Abbas Milani: Core.
Guity Nashat: … religious core in order to teach his brand of Islam to a lot of rural population, to small town people in order to sever the control of the clergy over the masses of the population. And, of course, it backfired.
Peter Robinson: Let's take a look at Iran's next ruler, the Ayatollah Khomeini.
Title: He Hates Us, He Really Hates Us
Peter Robinson: Khomeini appears on the scene and what's striking again to me about Khomeini is that he is intensely anti-American from the get-go. What did we ever do to him? We're the Great Satan before we even know who he is, he's calling us the Great Satan. Why? Mike? Where does the anti-Americanism come from?
Michael McFaul: Well, he associated…
Peter Robinson: Why us?
Michael McFaul: …modernization and these trends that we've been talking about with the West and with the United States as the great enemy.
Peter Robinson: Because we were close to the Shah? Is that…
Michael McFaul: We were close to the Shah; we were close to these democratic ideals, the whole bundle of things. We were westernization and he was anti-westernization.
Guity Nashat: Well, I'm not really sure he was anti-westernization in the sense that yes, he was--he didn't want women for instance, to appear in miniskirts, not to cover their hair but he was not opposed to western technology. In fact, he was making use of it by producing tapes and sending them through using telephones. And, in fact, if you look at the Iranian constitution of 1979, you will see there are some articles that say it's the duty of the state to encourage scientific investigation, technological fields, etc.
Michael McFaul: And religion.
Guity Nashat: And religion, of course.
Michael McFaul: And that's anti-western.
Guity Nashat: Of course.
Michael McFaul: The separation of church and state which is the existence...
Abbas Milani: There's a more important thing.
Peter Robinson: What's that?
Abbas Milani: The clear link is that Khomeini rose to prominence in 1963 and that was when the United States, in fact, was--Defense Department insisted that if the United States is going to accept the Shah's request and send military advisors to Iran, they need to have what are called extra-territorial rights…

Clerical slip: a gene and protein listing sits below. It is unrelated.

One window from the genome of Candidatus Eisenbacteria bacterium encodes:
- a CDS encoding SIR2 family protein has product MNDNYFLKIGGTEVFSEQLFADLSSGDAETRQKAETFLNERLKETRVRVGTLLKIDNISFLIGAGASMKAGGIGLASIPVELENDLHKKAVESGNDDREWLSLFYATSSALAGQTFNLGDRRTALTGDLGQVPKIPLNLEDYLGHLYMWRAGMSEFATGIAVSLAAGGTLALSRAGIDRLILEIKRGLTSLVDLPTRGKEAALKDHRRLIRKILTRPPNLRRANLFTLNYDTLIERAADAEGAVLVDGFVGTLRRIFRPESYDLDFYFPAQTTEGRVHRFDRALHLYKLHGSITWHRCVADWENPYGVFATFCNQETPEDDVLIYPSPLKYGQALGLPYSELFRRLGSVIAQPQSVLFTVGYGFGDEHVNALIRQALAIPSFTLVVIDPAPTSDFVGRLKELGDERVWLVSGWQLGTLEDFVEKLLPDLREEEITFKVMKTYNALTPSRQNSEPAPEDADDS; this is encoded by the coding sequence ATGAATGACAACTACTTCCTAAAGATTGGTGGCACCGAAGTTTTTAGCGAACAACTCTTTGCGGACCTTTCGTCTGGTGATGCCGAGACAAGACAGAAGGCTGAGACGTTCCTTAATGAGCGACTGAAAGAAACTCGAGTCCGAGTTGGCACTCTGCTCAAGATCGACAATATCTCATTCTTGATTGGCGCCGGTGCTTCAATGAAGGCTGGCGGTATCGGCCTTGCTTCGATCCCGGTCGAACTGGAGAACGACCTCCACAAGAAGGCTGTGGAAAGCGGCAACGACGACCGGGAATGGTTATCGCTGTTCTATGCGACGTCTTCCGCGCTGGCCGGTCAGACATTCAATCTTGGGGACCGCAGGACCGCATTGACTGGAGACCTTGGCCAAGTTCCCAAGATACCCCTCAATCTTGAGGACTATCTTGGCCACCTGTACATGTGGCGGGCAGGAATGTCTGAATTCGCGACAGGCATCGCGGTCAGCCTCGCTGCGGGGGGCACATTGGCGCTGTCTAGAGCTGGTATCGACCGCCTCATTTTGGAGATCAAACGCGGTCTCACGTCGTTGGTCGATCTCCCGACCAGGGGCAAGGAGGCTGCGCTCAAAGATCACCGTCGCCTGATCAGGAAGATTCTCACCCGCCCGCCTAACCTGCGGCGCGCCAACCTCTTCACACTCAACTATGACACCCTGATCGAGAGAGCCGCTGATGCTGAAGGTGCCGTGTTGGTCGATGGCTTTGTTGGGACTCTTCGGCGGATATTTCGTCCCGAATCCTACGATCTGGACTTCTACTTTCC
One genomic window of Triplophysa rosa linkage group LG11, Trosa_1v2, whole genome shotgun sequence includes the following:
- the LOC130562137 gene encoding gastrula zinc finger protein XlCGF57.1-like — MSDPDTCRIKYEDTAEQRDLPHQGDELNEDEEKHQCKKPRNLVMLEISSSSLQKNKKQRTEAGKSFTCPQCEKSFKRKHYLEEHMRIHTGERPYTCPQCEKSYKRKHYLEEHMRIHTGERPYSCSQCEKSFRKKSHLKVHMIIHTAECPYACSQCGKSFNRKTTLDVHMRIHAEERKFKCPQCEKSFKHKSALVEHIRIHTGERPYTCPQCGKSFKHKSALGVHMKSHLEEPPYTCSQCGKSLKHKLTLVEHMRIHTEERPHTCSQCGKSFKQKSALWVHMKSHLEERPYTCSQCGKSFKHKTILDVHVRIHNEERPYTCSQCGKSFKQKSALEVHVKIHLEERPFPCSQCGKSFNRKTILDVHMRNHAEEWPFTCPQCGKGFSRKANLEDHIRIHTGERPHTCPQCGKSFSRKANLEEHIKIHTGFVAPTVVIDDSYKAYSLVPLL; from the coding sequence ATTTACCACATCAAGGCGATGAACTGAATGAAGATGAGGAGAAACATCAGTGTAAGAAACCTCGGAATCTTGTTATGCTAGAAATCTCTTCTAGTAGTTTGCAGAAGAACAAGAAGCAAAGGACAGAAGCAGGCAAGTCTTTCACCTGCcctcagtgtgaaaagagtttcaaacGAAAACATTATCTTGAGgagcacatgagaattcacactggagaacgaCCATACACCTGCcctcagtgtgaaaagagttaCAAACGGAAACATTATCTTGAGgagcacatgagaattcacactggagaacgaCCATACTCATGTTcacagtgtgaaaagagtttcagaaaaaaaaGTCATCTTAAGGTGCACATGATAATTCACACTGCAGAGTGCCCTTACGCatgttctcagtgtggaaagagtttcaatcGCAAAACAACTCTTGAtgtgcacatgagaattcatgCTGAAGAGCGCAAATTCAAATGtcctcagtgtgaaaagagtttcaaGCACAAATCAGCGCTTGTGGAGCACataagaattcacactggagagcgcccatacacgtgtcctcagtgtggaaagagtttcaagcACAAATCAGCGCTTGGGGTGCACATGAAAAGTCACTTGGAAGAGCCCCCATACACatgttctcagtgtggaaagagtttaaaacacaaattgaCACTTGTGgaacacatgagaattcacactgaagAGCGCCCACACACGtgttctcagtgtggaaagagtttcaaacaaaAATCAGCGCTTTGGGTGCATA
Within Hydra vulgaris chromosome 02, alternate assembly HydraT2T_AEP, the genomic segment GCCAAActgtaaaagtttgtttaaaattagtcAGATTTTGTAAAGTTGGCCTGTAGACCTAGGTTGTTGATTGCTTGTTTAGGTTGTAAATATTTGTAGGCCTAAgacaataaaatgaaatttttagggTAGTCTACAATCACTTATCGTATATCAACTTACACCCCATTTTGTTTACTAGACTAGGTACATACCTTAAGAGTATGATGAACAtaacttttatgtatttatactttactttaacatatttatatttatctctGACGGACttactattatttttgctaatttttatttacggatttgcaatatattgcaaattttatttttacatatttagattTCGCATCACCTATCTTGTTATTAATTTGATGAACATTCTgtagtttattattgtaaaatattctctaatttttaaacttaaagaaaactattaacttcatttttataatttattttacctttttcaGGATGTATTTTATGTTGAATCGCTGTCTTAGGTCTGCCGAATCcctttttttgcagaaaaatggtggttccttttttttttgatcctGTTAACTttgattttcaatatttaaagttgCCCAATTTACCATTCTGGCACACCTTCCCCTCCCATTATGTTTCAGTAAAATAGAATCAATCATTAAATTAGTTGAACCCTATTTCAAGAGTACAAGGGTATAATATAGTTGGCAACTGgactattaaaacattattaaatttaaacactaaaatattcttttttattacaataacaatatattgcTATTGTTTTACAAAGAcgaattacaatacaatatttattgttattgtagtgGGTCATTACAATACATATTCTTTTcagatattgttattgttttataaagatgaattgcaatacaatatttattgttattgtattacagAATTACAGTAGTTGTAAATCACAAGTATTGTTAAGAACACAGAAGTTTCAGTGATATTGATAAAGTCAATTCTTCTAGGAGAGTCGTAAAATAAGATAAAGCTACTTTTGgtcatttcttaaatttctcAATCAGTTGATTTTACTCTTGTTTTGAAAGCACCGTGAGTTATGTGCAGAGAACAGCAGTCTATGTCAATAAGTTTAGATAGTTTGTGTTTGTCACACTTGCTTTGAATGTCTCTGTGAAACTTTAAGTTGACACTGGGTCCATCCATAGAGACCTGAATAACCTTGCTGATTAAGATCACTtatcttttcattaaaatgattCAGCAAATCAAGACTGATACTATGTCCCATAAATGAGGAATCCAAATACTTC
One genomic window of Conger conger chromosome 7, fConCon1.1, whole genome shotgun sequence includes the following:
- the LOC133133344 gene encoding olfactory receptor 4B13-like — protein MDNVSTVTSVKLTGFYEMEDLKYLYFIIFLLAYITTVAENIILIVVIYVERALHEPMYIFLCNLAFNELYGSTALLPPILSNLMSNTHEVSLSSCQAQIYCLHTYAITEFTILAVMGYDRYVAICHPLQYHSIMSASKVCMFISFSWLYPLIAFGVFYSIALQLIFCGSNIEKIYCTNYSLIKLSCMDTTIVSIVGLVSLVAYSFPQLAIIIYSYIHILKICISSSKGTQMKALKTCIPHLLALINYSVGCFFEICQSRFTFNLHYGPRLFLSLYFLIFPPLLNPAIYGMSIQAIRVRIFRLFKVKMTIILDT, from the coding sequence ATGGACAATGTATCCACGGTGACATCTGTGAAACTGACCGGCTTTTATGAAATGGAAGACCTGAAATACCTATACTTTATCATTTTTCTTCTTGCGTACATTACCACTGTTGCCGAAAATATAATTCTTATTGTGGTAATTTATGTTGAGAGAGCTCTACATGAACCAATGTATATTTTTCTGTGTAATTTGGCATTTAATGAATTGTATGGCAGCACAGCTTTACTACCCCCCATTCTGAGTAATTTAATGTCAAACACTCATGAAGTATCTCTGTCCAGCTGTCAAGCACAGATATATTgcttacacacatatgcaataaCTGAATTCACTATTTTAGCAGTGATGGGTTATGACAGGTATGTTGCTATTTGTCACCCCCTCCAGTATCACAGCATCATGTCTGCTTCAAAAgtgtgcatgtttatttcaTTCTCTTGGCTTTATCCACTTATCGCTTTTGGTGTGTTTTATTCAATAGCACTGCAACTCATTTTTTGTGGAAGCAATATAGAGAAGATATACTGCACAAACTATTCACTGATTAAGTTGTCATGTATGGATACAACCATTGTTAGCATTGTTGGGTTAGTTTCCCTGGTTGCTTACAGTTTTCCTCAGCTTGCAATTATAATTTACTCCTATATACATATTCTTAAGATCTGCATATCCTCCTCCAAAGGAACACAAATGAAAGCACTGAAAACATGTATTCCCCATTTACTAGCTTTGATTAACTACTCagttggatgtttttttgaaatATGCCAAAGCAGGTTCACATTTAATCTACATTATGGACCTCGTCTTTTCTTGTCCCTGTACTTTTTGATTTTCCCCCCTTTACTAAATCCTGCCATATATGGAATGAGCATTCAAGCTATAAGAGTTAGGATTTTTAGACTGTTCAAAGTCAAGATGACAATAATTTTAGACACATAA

Guity Nashat: Capitulation treaties.
Abbas Milani: …when in Iran are called capitulation treaties, what they articulated as the Vienna Convention. According to this if the United States and the United States Army or anyone connected to them or their family commit a crime in Iran, they cannot be tried in Iranian court. Khomeini went on attack saying that--in a famous phrase he says that, if an American sergeant kills the Shah of Iran, we can't take him to court but if the Shah of Iran does the slightest thing to an American, they will take him out. Khomeini's prominence--before that Khomeini was a secondhand cleric.
Guity Nashat: That's very true. That's the beginning.
Peter Robinson: And you all agree that's a crucial moment?
Guity Nashat: That was the beginning, yes, of his…
Michael McFaul: A very important lesson for post-war Iraq right now.
Peter Robinson: From the history of the revolution to present day Iran and the movement for democratic reform.
Title: The Force Is With Us
Peter Robinson: Two-thirds of the population is under the age of twenty-five in Iran, the so-called Third Force. What does the Third Force want?
Abbas Milani: The Third Force wants what every youth wants in the world. They want jobs, they want entertainment, they want freedom, they want to be able to go into the streets and hold the hands of their beloved. They want what any educated youth of the world want. They are no different anywhere else. They are very wired. The Iranian youth are enormously connected to the Internet. Iran, after Israel, is on record as the most wired…
Guity Nashat: That's very true.
Abbas Milani: …country in the Middle East. They're online, on the net, they're surfing the net, they see American values, British values, French values and some mullah wants to tell them that if they want to hold the hand of a woman, they're going to get eighty whips. That doesn't work.
Peter Robinson: Okay so if you have two-thirds of the population under twenty-five…
Abbas Milani: …and jobs.
Peter Robinson: …and they're all on the Internet…
Guity Nashat: I think unemployment is the most important, yes.
Peter Robinson: …but all we have to do then for Iran, we don't have to call them the axis of evil or threaten them. All we have to do is wait. As this demographic bulge moves through, Iran will be transformed in a way that we would like, right?
Michael McFaul: Maybe.
Peter Robinson: Oh, back to the margins, back to the margins.
Michael McFaul: If you were to have lived in Poland as I did in the 1980s, you would have seen all these things, not the internet, but it was fiercely, fiercely anti-communist, anti-Soviet society from day one. We know that for a fact. And that regime lasted forty years. So don't get me wrong, I think Iran is a lot like Poland. But to say that we know…
Peter Robinson: But there were Soviet troops on the border.
Guity Nashat: Exactly. But Mike, what you're ignoring…
Michael McFaul: Who controls the guns right now in Iran? Who puts people in jail? Who just arrested pollsters, pollsters to tell us what we know, they're in jail today. They're not out there demonstrating.